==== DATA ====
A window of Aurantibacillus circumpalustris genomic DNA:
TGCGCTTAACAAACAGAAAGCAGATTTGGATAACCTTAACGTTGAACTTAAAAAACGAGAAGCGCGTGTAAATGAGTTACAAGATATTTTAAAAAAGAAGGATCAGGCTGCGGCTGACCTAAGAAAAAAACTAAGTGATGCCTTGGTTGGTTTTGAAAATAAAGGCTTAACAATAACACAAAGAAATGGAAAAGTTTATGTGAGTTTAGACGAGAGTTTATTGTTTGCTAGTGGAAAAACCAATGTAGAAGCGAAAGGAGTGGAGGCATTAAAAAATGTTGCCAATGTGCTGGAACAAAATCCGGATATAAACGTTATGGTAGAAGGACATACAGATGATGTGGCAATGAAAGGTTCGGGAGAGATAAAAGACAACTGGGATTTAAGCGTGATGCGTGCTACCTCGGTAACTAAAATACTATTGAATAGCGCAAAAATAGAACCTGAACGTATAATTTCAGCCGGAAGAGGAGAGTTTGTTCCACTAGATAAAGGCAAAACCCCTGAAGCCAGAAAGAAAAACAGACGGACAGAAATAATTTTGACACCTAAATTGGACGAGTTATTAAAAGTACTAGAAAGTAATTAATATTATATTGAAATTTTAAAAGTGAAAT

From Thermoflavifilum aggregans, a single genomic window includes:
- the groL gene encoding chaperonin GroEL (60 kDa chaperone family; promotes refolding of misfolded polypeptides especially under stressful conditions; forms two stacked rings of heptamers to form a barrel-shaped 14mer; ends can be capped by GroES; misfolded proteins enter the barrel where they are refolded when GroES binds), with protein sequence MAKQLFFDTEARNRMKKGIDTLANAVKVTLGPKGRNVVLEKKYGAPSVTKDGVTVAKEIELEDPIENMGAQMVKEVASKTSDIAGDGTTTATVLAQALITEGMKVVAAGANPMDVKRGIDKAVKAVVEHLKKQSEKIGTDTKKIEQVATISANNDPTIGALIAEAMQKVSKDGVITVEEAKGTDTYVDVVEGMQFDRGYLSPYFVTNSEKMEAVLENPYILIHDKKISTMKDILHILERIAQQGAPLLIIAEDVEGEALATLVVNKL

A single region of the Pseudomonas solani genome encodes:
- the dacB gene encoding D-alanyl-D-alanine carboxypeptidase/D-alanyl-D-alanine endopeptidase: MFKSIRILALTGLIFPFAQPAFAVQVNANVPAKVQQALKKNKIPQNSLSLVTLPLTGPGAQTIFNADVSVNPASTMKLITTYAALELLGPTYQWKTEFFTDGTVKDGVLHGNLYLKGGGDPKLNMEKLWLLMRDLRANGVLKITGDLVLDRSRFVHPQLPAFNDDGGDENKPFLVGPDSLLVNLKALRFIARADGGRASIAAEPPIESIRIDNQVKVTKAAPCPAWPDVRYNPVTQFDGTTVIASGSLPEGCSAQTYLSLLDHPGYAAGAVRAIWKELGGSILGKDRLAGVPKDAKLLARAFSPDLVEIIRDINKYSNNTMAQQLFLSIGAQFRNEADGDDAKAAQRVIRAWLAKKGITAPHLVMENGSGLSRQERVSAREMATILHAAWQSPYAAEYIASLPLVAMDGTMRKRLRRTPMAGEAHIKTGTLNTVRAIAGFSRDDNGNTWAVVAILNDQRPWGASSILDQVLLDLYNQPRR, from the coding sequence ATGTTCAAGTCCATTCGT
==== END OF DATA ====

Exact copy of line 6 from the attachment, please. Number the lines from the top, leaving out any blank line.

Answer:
- the dacB gene encoding D-alanyl-D-alanine carboxypeptidase/D-alanyl-D-alanine endopeptidase: MFKSIRILALTGLIFPFAQPAFAVQVNANVPAKVQQALKKNKIPQNSLSLVTLPLTGPGAQTIFNADVSVNPASTMKLITTYAALELLGPTYQWKTEFFTDGTVKDGVLHGNLYLKGGGDPKLNMEKLWLLMRDLRANGVLKITGDLVLDRSRFVHPQLPAFNDDGGDENKPFLVGPDSLLVNLKALRFIARADGGRASIAAEPPIESIRIDNQVKVTKAAPCPAWPDVRYNPVTQFDGTTVIASGSLPEGCSAQTYLSLLDHPGYAAGAVRAIWKELGGSILGKDRLAGVPKDAKLLARAFSPDLVEIIRDINKYSNNTMAQQLFLSIGAQFRNEADGDDAKAAQRVIRAWLAKKGITAPHLVMENGSGLSRQERVSAREMATILHAAWQSPYAAEYIASLPLVAMDGTMRKRLRRTPMAGEAHIKTGTLNTVRAIAGFSRDDNGNTWAVVAILNDQRPWGASSILDQVLLDLYNQPRR, from the coding sequence ATGTTCAAGTCCATTCGT